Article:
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Thursday, 30 June 2016

Severn estuary heavy minerals support Irish Sea Glacier thesis

With a certain amount of generous help (and not revealing my sources) I have now been able to see some scans of pages from a Bristol University doctorate thesis from 1974.  The results of the doctorate research were never published, because the author obtained a job immediately after its completion and never, thereafter, managed to find the time to write things up.  At the base of the page I reproduce an OCR document, with many corrections because parts of the scans are indecipherable.  Please forgive the inevitable errors, but this is the best I can do.......

The most interesting point to come out of all this is that the heavy minerals do not appear to have come from secondary or sedimentary rocks in the immediate vicinity of the Severn Estuary, so they must have come from primary sources either in North Wales or in the North of Scotland.  So they must have been carried in sediments by the Irish Sea Glacier as it flowed southwards initially and then broadly eastwards up the Bristol Channel and into the Severn estuary. This is of course confirms what many geologists and geomorphologists have been saying for many years.  Dr Griffiths suggests that the "immature heavy mineral suite" and the relative abundance of the heavy minerals in question, accords with Kellaway's assumptions about ice movement -- and this also supports his assertion that there was a distinct ice stream within the glacier which carried erratic material from Scotland, Northern Ireland and North Wales.

This brought to mind the work of CB Crampton on the heavy minerals in the glacial and other deposits of the Vale of Glamorgan, in which he concluded that there were various heavy mineral suites which bore little resemblance to those of the underlying rocks, and which must have been carried either by southward-flowing Welsh ice or by eastward-flowing Irish Sea ice..

Reports and transactions (Cardiff Naturalists' Society), 1900-1981 -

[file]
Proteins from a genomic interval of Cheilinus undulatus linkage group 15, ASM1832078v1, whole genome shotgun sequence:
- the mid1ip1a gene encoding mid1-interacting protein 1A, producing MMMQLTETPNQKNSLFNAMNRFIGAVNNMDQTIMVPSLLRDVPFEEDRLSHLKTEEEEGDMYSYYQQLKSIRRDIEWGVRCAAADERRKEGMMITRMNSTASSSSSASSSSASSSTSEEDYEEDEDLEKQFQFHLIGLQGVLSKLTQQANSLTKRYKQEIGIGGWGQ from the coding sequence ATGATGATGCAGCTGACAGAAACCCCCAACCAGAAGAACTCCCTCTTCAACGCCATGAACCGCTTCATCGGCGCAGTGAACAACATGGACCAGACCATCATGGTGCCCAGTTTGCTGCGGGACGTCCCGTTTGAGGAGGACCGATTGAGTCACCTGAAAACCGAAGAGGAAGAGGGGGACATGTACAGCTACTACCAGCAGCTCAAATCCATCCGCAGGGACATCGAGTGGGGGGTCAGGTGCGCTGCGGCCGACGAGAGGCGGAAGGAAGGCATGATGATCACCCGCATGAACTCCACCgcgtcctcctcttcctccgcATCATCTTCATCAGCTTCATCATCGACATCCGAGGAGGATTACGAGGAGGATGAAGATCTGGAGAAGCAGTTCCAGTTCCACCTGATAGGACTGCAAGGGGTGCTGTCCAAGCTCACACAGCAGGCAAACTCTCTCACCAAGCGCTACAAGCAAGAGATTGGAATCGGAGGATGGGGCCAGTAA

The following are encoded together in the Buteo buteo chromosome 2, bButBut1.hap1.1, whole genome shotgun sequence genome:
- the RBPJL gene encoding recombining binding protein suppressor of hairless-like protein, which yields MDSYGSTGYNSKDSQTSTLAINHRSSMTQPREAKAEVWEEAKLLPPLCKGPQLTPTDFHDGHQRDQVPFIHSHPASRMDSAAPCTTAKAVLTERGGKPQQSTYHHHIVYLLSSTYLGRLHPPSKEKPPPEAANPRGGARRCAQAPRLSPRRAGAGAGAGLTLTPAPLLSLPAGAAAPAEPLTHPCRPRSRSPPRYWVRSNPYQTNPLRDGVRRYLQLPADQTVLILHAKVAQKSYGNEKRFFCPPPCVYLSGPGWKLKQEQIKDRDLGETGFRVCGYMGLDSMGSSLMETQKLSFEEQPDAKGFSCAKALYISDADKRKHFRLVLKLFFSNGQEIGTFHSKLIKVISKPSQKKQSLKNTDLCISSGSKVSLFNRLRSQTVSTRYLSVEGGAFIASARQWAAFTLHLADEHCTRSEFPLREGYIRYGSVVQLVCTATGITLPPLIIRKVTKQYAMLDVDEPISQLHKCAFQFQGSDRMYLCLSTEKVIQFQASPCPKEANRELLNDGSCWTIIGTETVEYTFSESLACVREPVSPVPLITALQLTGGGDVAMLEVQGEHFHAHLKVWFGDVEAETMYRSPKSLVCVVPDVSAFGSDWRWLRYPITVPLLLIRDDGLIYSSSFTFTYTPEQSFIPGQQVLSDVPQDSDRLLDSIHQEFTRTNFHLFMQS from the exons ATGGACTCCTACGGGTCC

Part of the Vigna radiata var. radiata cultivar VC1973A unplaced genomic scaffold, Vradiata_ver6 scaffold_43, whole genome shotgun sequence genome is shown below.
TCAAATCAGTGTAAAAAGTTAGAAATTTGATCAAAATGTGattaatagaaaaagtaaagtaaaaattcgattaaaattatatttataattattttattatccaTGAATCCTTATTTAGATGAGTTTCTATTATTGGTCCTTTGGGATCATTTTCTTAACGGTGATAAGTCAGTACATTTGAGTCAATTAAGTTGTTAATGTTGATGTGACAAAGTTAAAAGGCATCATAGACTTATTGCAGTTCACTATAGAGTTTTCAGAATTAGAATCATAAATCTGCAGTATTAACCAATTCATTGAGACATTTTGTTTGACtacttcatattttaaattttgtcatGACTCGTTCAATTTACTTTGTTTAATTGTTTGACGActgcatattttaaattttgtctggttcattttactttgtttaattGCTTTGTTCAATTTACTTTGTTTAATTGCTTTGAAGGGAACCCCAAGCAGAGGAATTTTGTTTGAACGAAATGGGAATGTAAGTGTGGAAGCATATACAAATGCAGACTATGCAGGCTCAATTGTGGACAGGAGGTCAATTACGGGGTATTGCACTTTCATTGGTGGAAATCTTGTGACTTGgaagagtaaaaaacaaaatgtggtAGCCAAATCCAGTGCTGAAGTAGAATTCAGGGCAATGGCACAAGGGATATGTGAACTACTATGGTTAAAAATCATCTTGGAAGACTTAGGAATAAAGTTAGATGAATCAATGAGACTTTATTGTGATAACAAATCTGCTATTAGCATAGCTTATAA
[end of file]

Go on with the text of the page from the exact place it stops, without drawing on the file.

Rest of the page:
Vol. XCI 1961-63
CB Crampton: Certain aspects of soils developed on calcareous parent materials in south Wales

 In my mind this confirms that Irish Sea ice must not just have affected the coasts of Somerset, Devon and Cornwall, but that it must have reached Mendip and the Bristol area as well.  The heavy mineral assemblage studied by Elwyn Griffiths cannot in its entirety have been transported upstream from the Bristol Channel into the Severn Estuary by tidal streams, since the prevailing flow and direction of sediment transport in this sort of situation has to be downstream, towards the open sea.

Now I would like to know how this research ties in with the work on Flat Holm a couple of years ago.  How many of those pebbles collected from the beaches came from Scotland and North Wales?  And what does the evidence tell us about erratic comminution over distance and over time?

The evidence accumulates........


(Note:  thanks to Dr Rob Ixer for correcting various spelling mistakes in the following -- now updated.)

Extract:  Dr Elwyn Griffiths, Ph D Thesis, University of Bristol (1974): “Sedimentary Response To The Tidal regime Of The Upper Severn Estuary. "

Extract:  Dr Elwyn Griffiths, Ph D Thesis, University of Bristol (1974): “Sedimentary Response To The Tidal regime Of The Upper Severn Estuary. "

P 10
Study of the interactions ??  between wave and tidal energy indicates that wave activity, when present, only modifies the distribution of heavy mineral concentrations already produced by tidal currents.

This implies that the degree of selective sorting is mainly attributed to differences in current velocities. The highest parts of the sandbars, areas of deposition,  experience the lowest overall velocities, and channels and constrictions of the study area experience the highest overall velocities.

Finally, an analogy to the process of current selective sorting is seen on a smaller scale at Lydney sandbar. Allen (1968) illustrates heavy mineral concentrates along the crests of straight asymmetrical ripples from this site. Segregation must have taken place, during a decreasing current when the critical erosional velocity was surpassed for the light fraction but not for the heavy fraction. As the shear stress is lowest in the troughs of ripples (Raukivi,1963) quartz grains once deposited here will remain as long as the critical erosional velocity is not surpassed.